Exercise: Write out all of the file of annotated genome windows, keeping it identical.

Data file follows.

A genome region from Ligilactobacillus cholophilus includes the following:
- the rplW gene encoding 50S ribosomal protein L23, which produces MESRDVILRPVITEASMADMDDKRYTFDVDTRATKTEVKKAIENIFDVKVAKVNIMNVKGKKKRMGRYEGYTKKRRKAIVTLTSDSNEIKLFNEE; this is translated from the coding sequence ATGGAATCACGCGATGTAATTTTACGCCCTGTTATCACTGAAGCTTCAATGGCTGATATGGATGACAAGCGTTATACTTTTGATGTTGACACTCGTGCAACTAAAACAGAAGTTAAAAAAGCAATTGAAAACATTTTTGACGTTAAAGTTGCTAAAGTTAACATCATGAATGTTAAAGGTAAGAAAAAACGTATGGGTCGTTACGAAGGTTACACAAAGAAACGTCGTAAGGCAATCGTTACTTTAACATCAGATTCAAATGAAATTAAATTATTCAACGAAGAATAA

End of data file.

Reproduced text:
A genome region from Ligilactobacillus cholophilus includes the following:
- the rplW gene encoding 50S ribosomal protein L23, which produces MESRDVILRPVITEASMADMDDKRYTFDVDTRATKTEVKKAIENIFDVKVAKVNIMNVKGKKKRMGRYEGYTKKRRKAIVTLTSDSNEIKLFNEE; this is translated from the coding sequence ATGGAATCACGCGATGTAATTTTACGCCCTGTTATCACTGAAGCTTCAATGGCTGATATGGATGACAAGCGTTATACTTTTGATGTTGACACTCGTGCAACTAAAACAGAAGTTAAAAAAGCAATTGAAAACATTTTTGACGTTAAAGTTGCTAAAGTTAACATCATGAATGTTAAAGGTAAGAAAAAACGTATGGGTCGTTACGAAGGTTACACAAAGAAACGTCGTAAGGCAATCGTTACTTTAACATCAGATTCAAATGAAATTAAATTATTCAACGAAGAATAA